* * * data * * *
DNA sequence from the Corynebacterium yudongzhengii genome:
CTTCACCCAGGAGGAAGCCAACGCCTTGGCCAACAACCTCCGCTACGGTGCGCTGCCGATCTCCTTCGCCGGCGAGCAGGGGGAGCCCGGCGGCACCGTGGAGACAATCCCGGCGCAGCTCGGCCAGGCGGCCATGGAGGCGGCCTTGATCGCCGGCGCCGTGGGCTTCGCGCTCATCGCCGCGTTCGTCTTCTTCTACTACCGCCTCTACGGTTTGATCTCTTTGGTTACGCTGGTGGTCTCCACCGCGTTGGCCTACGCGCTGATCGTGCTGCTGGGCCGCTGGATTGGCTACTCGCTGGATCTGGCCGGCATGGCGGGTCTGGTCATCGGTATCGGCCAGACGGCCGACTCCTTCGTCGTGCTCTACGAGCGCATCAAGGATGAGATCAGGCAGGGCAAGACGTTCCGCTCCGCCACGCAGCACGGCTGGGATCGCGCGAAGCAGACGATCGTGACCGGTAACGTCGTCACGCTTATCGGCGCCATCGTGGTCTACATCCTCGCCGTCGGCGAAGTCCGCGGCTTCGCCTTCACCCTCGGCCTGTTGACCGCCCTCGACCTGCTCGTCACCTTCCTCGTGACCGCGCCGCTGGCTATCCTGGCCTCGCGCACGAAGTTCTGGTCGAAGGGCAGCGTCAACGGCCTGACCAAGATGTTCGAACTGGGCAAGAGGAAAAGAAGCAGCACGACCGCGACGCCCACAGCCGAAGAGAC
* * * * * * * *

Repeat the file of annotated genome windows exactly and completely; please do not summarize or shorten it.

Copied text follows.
DNA sequence from the Corynebacterium yudongzhengii genome:
CTTCACCCAGGAGGAAGCCAACGCCTTGGCCAACAACCTCCGCTACGGTGCGCTGCCGATCTCCTTCGCCGGCGAGCAGGGGGAGCCCGGCGGCACCGTGGAGACAATCCCGGCGCAGCTCGGCCAGGCGGCCATGGAGGCGGCCTTGATCGCCGGCGCCGTGGGCTTCGCGCTCATCGCCGCGTTCGTCTTCTTCTACTACCGCCTCTACGGTTTGATCTCTTTGGTTACGCTGGTGGTCTCCACCGCGTTGGCCTACGCGCTGATCGTGCTGCTGGGCCGCTGGATTGGCTACTCGCTGGATCTGGCCGGCATGGCGGGTCTGGTCATCGGTATCGGCCAGACGGCCGACTCCTTCGTCGTGCTCTACGAGCGCATCAAGGATGAGATCAGGCAGGGCAAGACGTTCCGCTCCGCCACGCAGCACGGCTGGGATCGCGCGAAGCAGACGATCGTGACCGGTAACGTCGTCACGCTTATCGGCGCCATCGTGGTCTACATCCTCGCCGTCGGCGAAGTCCGCGGCTTCGCCTTCACCCTCGGCCTGTTGACCGCCCTCGACCTGCTCGTCACCTTCCTCGTGACCGCGCCGCTGGCTATCCTGGCCTCGCGCACGAAGTTCTGGTCGAAGGGCAGCGTCAACGGCCTGACCAAGATGTTCGAACTGGGCAAGAGGAAAAGAAGCAGCACGACCGCGACGCCCACAGCCGAAGAGAC